As a Black woman raised in the South in the mid-twentieth century, Walker has seen it all.
She has personally experienced racism and sexism, and has ample reason to be bitter, resentful, distrustful, and cynical.
What struck me about "Living by the Word" was just how much the book seemed a process of healing.
Many of the essays seemed as if they were written during a period of hibernation.
Cut off a star because of the horrible essay "Am I Blue?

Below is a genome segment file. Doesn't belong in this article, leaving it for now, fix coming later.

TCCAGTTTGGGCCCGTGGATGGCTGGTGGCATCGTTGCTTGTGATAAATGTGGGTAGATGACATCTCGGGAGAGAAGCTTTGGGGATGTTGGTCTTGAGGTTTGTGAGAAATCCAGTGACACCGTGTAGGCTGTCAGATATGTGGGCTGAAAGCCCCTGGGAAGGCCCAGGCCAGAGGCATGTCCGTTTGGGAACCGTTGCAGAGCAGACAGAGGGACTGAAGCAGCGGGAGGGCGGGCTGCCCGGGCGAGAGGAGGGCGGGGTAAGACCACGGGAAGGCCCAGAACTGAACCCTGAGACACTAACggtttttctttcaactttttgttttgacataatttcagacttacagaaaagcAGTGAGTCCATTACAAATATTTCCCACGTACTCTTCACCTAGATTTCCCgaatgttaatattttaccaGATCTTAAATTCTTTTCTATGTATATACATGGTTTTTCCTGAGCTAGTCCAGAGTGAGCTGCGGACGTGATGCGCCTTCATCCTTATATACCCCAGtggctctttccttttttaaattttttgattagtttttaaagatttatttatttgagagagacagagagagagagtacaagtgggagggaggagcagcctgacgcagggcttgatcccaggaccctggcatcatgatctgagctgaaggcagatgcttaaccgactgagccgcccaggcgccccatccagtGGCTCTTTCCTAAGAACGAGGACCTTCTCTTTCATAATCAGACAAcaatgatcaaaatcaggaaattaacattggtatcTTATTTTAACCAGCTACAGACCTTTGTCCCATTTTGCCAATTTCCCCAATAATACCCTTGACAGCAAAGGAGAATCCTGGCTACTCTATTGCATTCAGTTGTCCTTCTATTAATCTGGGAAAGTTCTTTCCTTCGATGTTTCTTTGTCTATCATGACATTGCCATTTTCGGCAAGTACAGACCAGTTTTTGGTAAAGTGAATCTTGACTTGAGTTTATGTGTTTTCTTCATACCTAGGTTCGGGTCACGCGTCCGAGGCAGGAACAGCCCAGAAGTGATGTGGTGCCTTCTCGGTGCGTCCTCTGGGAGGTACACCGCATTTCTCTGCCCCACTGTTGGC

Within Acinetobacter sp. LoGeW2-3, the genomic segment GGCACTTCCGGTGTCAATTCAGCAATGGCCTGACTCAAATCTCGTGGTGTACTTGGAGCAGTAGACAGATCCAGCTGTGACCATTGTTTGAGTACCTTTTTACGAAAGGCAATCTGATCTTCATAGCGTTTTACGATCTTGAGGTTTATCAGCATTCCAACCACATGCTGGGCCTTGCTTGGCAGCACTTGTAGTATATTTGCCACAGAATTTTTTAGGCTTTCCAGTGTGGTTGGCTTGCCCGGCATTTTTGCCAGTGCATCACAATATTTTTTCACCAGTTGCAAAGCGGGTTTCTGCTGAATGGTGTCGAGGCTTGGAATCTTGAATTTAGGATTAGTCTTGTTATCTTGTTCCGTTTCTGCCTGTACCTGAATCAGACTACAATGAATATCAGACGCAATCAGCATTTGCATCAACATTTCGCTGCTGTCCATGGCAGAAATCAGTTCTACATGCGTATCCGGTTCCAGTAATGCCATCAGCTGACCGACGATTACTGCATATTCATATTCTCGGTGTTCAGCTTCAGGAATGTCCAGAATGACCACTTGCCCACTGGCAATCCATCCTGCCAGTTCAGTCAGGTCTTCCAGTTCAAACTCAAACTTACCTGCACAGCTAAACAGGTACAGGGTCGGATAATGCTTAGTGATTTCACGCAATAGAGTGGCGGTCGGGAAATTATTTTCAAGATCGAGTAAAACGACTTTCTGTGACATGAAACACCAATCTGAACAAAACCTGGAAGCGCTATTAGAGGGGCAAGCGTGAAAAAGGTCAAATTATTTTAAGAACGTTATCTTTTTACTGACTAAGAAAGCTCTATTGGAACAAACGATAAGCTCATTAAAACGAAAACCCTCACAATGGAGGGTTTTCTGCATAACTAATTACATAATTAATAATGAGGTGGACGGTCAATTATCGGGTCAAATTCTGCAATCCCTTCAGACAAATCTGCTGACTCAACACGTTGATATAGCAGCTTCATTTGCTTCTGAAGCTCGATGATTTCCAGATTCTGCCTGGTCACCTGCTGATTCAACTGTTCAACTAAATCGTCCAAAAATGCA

" because it was comparing eating animals to slavery and rape. I'm a vegan and I still think that Alice Walker's comparisons to eating animals to slavery was totally uncalled for and messed up. Walker's words are beautiful and heartbreaking and powerful.With age and experience, you will be happy to know, growth becomes a conscious, recognized process.Those long periods when something inside ourselves seems to be waiting, holding its breath, unsure about what the next step should be, eventually become the periods we wait for, for it is in those periods that we realize we are being prepared for the next phase of our life and, in all probability, a new level of the personality is about to be revealed."As it happens, I have never read any of Walker’s fiction.", "Coming in from the Cold", "A Name is Sometimes an Ancestor Saying Hi, I'm With You", "Everything is a Human Being", and "The Universe Responds: Or, How I Learned We Can Have Peace on Earth".There are so many fantastic quotes from these essays, especially the last two, that made me think about life differently, question why things are the way they are, or made me appreciate the little things more. Living by the Word is a collection of essays and journal entries spanning the years from 1973-1987."We grow, including the intellectual and the spiritual, without being deeply aware of it.In fact, some periods of our growth are so confusing that we don’t even recognize that growth is what is happening.Many of the essays seemed as if they were written during a period of hibernation. Some of them are just journal entries, private thoughts made public. If you didn't pick up this book to read someone's very personal thoughts and feeling, you'll probably be left disappointed.It seemed that for Alice Walker, major writing projects were a source of great physical strain as if the act of writing some works was a battle for her soul. If you're hoping for a "book" in the sense of a coherent sum of its various parts (in the same way songs make up an album), then I think you'll be disappointed.They are very much rooted in events of the 80s, and thus, they are also a window into times and places. In fact, some periods of our growth are so confusing that we don’t even recognize that growth is what is happening.We may feel hostile or angry or weepy and hysterical, or we may feel depressed. Of course there were a couple of essays that didn't do it for me, but the great thing about anthologies is you can skip something if you don't like it after a page or five.